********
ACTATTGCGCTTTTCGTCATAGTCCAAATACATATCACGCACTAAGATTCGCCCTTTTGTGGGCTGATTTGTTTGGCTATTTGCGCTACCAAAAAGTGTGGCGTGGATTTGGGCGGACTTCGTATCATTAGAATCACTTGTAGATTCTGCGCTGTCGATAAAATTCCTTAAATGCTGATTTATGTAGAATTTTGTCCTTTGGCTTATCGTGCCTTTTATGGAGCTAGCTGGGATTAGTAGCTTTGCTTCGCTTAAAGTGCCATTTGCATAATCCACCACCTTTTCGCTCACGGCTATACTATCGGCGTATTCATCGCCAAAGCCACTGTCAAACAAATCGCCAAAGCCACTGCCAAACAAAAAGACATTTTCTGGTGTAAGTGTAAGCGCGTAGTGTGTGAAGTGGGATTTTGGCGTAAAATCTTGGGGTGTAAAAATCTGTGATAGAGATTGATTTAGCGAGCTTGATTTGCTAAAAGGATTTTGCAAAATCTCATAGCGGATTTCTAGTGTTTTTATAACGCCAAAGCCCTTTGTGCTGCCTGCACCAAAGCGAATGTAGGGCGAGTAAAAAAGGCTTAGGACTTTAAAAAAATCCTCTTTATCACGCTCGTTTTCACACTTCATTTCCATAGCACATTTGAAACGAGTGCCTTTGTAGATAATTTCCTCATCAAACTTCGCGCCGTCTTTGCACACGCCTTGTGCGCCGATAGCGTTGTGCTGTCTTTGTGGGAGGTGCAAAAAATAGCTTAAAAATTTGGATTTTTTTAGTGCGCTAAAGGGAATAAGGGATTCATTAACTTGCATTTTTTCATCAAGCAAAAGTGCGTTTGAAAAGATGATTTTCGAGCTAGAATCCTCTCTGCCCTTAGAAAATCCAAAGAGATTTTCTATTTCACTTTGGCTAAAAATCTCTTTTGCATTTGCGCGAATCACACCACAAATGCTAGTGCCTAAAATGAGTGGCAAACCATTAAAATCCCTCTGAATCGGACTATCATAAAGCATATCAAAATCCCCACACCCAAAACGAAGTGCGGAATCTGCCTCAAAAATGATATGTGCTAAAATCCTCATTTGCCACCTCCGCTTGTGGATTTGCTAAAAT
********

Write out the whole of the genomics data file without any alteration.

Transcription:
ACTATTGCGCTTTTCGTCATAGTCCAAATACATATCACGCACTAAGATTCGCCCTTTTGTGGGCTGATTTGTTTGGCTATTTGCGCTACCAAAAAGTGTGGCGTGGATTTGGGCGGACTTCGTATCATTAGAATCACTTGTAGATTCTGCGCTGTCGATAAAATTCCTTAAATGCTGATTTATGTAGAATTTTGTCCTTTGGCTTATCGTGCCTTTTATGGAGCTAGCTGGGATTAGTAGCTTTGCTTCGCTTAAAGTGCCATTTGCATAATCCACCACCTTTTCGCTCACGGCTATACTATCGGCGTATTCATCGCCAAAGCCACTGTCAAACAAATCGCCAAAGCCACTGCCAAACAAAAAGACATTTTCTGGTGTAAGTGTAAGCGCGTAGTGTGTGAAGTGGGATTTTGGCGTAAAATCTTGGGGTGTAAAAATCTGTGATAGAGATTGATTTAGCGAGCTTGATTTGCTAAAAGGATTTTGCAAAATCTCATAGCGGATTTCTAGTGTTTTTATAACGCCAAAGCCCTTTGTGCTGCCTGCACCAAAGCGAATGTAGGGCGAGTAAAAAAGGCTTAGGACTTTAAAAAAATCCTCTTTATCACGCTCGTTTTCACACTTCATTTCCATAGCACATTTGAAACGAGTGCCTTTGTAGATAATTTCCTCATCAAACTTCGCGCCGTCTTTGCACACGCCTTGTGCGCCGATAGCGTTGTGCTGTCTTTGTGGGAGGTGCAAAAAATAGCTTAAAAATTTGGATTTTTTTAGTGCGCTAAAGGGAATAAGGGATTCATTAACTTGCATTTTTTCATCAAGCAAAAGTGCGTTTGAAAAGATGATTTTCGAGCTAGAATCCTCTCTGCCCTTAGAAAATCCAAAGAGATTTTCTATTTCACTTTGGCTAAAAATCTCTTTTGCATTTGCGCGAATCACACCACAAATGCTAGTGCCTAAAATGAGTGGCAAACCATTAAAATCCCTCTGAATCGGACTATCATAAAGCATATCAAAATCCCCACACCCAAAACGAAGTGCGGAATCTGCCTCAAAAATGATATGTGCTAAAATCCTCATTTGCCACCTCCGCTTGTGGATTTGCTAAAAT